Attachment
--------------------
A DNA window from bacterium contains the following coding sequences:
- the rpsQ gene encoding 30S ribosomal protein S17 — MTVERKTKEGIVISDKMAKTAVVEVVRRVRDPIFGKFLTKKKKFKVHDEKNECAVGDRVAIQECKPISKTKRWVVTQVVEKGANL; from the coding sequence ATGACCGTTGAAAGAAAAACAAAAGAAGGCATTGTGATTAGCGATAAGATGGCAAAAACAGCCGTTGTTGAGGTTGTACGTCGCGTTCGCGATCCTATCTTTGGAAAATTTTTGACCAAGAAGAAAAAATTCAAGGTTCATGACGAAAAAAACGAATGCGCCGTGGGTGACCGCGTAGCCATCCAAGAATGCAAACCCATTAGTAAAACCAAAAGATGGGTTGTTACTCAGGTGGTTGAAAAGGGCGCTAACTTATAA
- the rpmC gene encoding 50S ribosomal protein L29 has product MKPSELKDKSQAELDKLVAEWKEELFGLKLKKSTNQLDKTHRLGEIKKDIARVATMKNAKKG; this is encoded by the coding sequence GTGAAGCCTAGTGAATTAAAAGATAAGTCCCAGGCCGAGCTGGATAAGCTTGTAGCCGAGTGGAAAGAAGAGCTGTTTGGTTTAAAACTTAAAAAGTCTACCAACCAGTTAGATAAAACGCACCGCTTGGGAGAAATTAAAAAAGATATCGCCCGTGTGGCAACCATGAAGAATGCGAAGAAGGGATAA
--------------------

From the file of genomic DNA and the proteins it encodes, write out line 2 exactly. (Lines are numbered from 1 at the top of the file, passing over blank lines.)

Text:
- the rpsQ gene encoding 30S ribosomal protein S17 — MTVERKTKEGIVISDKMAKTAVVEVVRRVRDPIFGKFLTKKKKFKVHDEKNECAVGDRVAIQECKPISKTKRWVVTQVVEKGANL; from the coding sequence ATGACCGTTGAAAGAAAAACAAAAGAAGGCATTGTGATTAGCGATAAGATGGCAAAAACAGCCGTTGTTGAGGTTGTACGTCGCGTTCGCGATCCTATCTTTGGAAAATTTTTGACCAAGAAGAAAAAATTCAAGGTTCATGACGAAAAAAACGAATGCGCCGTGGGTGACCGCGTAGCCATCCAAGAATGCAAACCCATTAGTAAAACCAAAAGATGGGTTGTTACTCAGGTGGTTGAAAAGGGCGCTAACTTATAA